Posted by: bklunk | May 22, 2007

And Now Some State Level Analysis

My last post highlighted a system-level analysis of international politics. In this offering, I look at a situation where state-level factors are more important.

First, the separation of powers system in the U.S. has a marked impact on the way the U.S. approaches issues of international political economy. Congress has the constitutional authority to make trade policy, and while the legislature has delegated substantial powers in this area to the executive branch, Congress and its members often threaten coercive measures to try to affect economic relations with other countries.

BBC NEWS | Business | US urges China to speed up reform

There is increasing anxiety in the US over the growing trade deficit with China, which last year surged to a record $233bn (£118bn). These fears have prompted members US Congress to press for action against China, with critics claiming the price of the yuan is kept artificially low, giving China’s industry an unfair competitive advantage.

This generally leaves the executive branch playing “good cop” to the Congressional “bad cop.”

The other “state-level” factor at work here is the voracious consumerism of U.S. culture. As my son’s girlfriend likes to sing, we like “to shop, shop, shop.” We don’t like to delay gratification nor do we particularly like to moderate our appetites.

But many economists say that these factors have a relatively small impact on the trade imbalance. They say the deficit in US international trade is due to the fact that American consumers save very little – they buy large amounts of imported goods while consumers in China and other Asian countries save a great deal.

Quite a lot at the state-level setting the stage here.

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Responses

  1. I suppose my question then would be: What is the best way to affect change and create a smaller deficit? I think my real concern is in the potential for a major market crash between the two nations. If China is experiencing a prolonged market growth a normal business cycle would suggest that the growth would at some point slow and then even reverse to some point. With the yaun artificially low and no Americans saving, where would that leave us?
    Is the best place to start a change and shrink the deficit on the “state-level”? If yes then it would seem to require not just a policy change in congress but also a movement toward saving in America- something we are exceedingly bad at.

  2. First of all it is the case that Americans are not saving enough money, instead they are spending more than they earn on their jobs. State has option, through some banking regulations to encourage more savings and by doing that government could borrow money for deficit funding from American people.
    Second, t he state should encourage and start some campaigns that are advertising purchases of domestic goods. By buying domestic goods, U.S econmy would get small burst and it will not depend that much from foreign imports, which would lead in deacrease of import deficits.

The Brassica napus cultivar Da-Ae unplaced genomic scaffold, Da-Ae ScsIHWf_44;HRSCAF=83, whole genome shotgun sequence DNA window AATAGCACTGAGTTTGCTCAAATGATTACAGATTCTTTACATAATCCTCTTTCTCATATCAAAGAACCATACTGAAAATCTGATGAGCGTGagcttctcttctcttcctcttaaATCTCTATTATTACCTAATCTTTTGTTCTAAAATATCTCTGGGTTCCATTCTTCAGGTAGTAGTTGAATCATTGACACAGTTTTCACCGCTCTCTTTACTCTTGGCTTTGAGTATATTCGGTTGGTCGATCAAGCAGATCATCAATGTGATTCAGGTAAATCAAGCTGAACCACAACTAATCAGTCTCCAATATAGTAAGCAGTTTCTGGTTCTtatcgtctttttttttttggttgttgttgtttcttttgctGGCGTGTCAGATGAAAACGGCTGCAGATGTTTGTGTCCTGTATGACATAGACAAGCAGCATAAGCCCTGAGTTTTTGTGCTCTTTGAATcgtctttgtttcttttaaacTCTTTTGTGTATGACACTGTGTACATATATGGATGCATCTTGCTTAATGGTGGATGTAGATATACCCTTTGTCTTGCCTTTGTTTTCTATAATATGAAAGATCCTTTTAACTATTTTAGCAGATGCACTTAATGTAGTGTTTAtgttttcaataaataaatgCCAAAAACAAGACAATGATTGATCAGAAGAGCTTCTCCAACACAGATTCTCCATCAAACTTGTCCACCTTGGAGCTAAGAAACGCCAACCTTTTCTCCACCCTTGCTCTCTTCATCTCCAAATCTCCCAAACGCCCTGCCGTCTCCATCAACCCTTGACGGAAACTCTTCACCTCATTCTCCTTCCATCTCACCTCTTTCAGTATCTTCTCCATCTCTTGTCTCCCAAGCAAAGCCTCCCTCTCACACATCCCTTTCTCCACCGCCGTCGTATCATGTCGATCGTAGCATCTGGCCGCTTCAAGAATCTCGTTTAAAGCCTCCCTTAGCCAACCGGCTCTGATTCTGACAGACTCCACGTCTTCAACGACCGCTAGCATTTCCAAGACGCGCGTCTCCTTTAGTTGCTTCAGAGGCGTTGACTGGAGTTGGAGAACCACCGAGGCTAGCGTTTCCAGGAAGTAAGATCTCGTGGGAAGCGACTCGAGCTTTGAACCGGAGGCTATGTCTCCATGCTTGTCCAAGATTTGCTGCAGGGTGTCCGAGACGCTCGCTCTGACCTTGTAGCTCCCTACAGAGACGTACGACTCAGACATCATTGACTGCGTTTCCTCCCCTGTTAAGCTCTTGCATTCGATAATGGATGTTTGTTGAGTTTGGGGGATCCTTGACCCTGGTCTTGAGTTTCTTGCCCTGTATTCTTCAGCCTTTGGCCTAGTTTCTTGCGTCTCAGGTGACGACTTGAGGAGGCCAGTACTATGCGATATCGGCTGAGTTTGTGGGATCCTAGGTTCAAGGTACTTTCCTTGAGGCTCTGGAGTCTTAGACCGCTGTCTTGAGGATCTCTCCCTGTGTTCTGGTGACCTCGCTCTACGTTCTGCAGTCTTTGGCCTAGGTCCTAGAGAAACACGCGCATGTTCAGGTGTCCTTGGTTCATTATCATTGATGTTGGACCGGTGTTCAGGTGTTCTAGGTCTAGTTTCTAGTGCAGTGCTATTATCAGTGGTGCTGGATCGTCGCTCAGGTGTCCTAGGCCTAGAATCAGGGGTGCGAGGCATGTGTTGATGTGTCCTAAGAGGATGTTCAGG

3. Then there is only way to level the playing field with the yuan. Tariff. If China is taking advantage of us from an economic standpoint, we need to give other trade partners and ourselves an upper hand. If China is purposely keeping the yuan low to undercut us, we need to fight back with our own regulations.
    While it is true that Americans have a saving problem, I disagree with the notion that it directly impacts our situation with China. Americans saving their earnings help only one party and this Americans, not the Chinese.

  4. I think this is a “state-level” problem, but is not caused by the state. It is caused by the current consumer culture in the US. But how do you change a cultural mindset? There are a few options for the state here in order to fight against excessive consumption of imports: A) Impose tariffs, and risk a trade war, or B) use the “bully pulpit” to encourage Americans to buy less stuff. Yet the president seems to be doing the opposite of that. I recall a speech my GW Bush broadcast a few months ago in which I caught him urging US citizens to buy more and spend more for the so-called better good of the country. Option C) might be increasing sales tax. Since Americans have taxophobia, the executive branch would probably have to bite the bullet on that one, and would see their popularity plunge. The best option might be to wait it out. If China keeps getting more wealthy the way it is now, and measures are taking to close the income gap in the inland provinces, then a strong middle class will give their children higher educations which will in turn demand higher wages and after a while there will be no more profit in Chinese goods than any other developed trading partner (ie Japan), and Chinese imports would drop, evening out the deficit.

  5. It’s interesting that the official US position isn’t that American should buy less and save more but that the Chinese people should buy more and save less.


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